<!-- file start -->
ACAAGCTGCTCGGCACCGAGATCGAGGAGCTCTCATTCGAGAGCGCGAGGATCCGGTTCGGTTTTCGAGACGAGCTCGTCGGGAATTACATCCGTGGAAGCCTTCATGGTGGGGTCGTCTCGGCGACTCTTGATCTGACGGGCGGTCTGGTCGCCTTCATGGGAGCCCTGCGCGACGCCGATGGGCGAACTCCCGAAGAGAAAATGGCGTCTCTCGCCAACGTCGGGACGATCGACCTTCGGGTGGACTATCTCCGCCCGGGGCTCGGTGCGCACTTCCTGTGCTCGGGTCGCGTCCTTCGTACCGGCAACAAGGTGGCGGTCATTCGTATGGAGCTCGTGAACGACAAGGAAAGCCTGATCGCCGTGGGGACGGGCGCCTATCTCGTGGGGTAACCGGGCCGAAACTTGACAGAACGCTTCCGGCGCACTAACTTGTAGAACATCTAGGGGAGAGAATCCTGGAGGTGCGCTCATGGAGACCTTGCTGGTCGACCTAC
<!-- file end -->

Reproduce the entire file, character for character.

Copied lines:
ACAAGCTGCTCGGCACCGAGATCGAGGAGCTCTCATTCGAGAGCGCGAGGATCCGGTTCGGTTTTCGAGACGAGCTCGTCGGGAATTACATCCGTGGAAGCCTTCATGGTGGGGTCGTCTCGGCGACTCTTGATCTGACGGGCGGTCTGGTCGCCTTCATGGGAGCCCTGCGCGACGCCGATGGGCGAACTCCCGAAGAGAAAATGGCGTCTCTCGCCAACGTCGGGACGATCGACCTTCGGGTGGACTATCTCCGCCCGGGGCTCGGTGCGCACTTCCTGTGCTCGGGTCGCGTCCTTCGTACCGGCAACAAGGTGGCGGTCATTCGTATGGAGCTCGTGAACGACAAGGAAAGCCTGATCGCCGTGGGGACGGGCGCCTATCTCGTGGGGTAACCGGGCCGAAACTTGACAGAACGCTTCCGGCGCACTAACTTGTAGAACATCTAGGGGAGAGAATCCTGGAGGTGCGCTCATGGAGACCTTGCTGGTCGACCTAC